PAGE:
Havana—A Cuban dissident who was to be deported by the U.S. arrived in Spain on Monday after his appeal of an immigration detention order was thrown out by a Cuban appeals court last week.
Yunior Garcia Aguilera, 36, left a detention center in Paim y Escajeda and boarded a flight to the Spanish city of Bilbao, according to a statement released by the U.S. Embassy in Havana.
U.S. officials in Havana have said that they were not surprised when the Cuban appeal court on Thursday upheld the denial of bail that had blocked Garcia’s departure from the country. That led Garcia to ask the Spanish government to help clear his case and could spur more foreign aid to the banned dissident group, Cuban Democratic Directorate.
Spain and the United States have pledged to more forcefully pursue fugitives from justice in the communist-run country and helped clear a Cuban man of fraud charges after he used false papers to gain entry to the United States and raised awareness of the long-standing U.S. embargo on Cuba.
A government spokesman for Spain’s Foreign Ministry declined to comment directly on the case, but said Spain would not turn Garcia over to Cuba as it has other political opponents held in the country.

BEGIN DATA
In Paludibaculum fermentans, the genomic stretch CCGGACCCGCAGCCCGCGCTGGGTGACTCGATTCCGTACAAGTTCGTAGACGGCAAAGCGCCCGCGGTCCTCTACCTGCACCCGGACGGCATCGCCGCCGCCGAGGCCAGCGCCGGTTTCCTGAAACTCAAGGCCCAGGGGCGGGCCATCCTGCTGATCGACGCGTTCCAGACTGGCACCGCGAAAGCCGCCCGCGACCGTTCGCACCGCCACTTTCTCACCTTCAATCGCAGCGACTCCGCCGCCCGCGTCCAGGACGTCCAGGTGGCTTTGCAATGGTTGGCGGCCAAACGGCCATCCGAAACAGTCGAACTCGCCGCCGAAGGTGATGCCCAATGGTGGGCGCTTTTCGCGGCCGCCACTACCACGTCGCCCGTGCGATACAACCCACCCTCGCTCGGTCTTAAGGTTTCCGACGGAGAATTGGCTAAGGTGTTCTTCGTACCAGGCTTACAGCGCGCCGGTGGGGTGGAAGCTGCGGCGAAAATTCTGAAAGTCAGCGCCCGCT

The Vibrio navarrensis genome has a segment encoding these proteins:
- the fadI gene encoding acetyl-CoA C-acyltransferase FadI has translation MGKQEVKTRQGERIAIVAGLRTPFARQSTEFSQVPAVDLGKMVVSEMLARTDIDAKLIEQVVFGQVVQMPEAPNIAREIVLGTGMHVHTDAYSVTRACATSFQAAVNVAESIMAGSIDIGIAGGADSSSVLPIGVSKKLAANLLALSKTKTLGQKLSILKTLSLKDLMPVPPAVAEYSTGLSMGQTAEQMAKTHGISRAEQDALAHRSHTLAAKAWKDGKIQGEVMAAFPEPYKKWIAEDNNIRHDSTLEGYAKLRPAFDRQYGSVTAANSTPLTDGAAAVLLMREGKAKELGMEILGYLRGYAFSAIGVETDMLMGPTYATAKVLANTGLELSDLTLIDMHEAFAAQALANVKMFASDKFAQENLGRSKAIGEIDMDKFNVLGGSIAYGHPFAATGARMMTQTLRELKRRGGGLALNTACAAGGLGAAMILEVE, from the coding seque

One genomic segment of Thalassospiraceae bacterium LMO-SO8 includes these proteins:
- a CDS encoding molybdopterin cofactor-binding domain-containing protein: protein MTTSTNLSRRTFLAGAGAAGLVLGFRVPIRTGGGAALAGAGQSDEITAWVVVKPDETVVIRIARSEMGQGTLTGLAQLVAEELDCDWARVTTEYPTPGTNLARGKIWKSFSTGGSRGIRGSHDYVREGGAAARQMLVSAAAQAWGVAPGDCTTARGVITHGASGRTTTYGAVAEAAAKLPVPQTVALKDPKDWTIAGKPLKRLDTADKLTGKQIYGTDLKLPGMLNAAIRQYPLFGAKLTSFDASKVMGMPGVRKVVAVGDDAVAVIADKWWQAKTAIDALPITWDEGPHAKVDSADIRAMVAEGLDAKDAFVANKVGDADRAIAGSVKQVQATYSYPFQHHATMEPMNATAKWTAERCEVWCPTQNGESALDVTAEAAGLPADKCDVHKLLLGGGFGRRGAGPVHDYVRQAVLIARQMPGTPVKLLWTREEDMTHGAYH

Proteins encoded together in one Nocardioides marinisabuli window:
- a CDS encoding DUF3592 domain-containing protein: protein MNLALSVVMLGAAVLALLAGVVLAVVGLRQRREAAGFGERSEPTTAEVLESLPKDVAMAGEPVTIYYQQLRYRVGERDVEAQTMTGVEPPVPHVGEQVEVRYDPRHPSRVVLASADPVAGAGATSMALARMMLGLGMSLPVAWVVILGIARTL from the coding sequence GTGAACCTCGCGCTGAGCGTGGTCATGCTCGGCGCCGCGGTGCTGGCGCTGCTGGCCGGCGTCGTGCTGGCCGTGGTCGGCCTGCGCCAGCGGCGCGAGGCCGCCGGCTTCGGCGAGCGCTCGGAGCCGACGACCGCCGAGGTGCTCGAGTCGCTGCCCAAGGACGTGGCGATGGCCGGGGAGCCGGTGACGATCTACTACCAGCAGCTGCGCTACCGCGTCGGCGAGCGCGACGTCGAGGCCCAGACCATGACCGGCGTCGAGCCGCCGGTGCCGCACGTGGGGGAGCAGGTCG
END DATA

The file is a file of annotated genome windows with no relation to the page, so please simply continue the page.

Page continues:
Garcia, a father of two and former national youth director of the Cuban Democratic Directorate, is known in Spanish and Cuban news media as an academic who frequently criticizes the country’s system and, in general, says Cuba’s government has failed.
Until he was detained in December, Garcia was one of the organization’s highest-profile dissidents. He led protests that led to the arrest of Cuban dissident blogger Yoani Sanchez in 2008 and was imprisoned for three days in 2010 for organizing and participating in an unauthorized demonstration.
Garcia was set to be deported along with 15 others after a U.S. court last week threw out their deportation order, after his lawyers argued that a law allowing the move was unconstitutional. But in a decision that may raise further tensions between the U.S. and Cuba, the Cuban ruling Communist Party launched a two-day vote Saturday to review the new law and overturn it if necessary.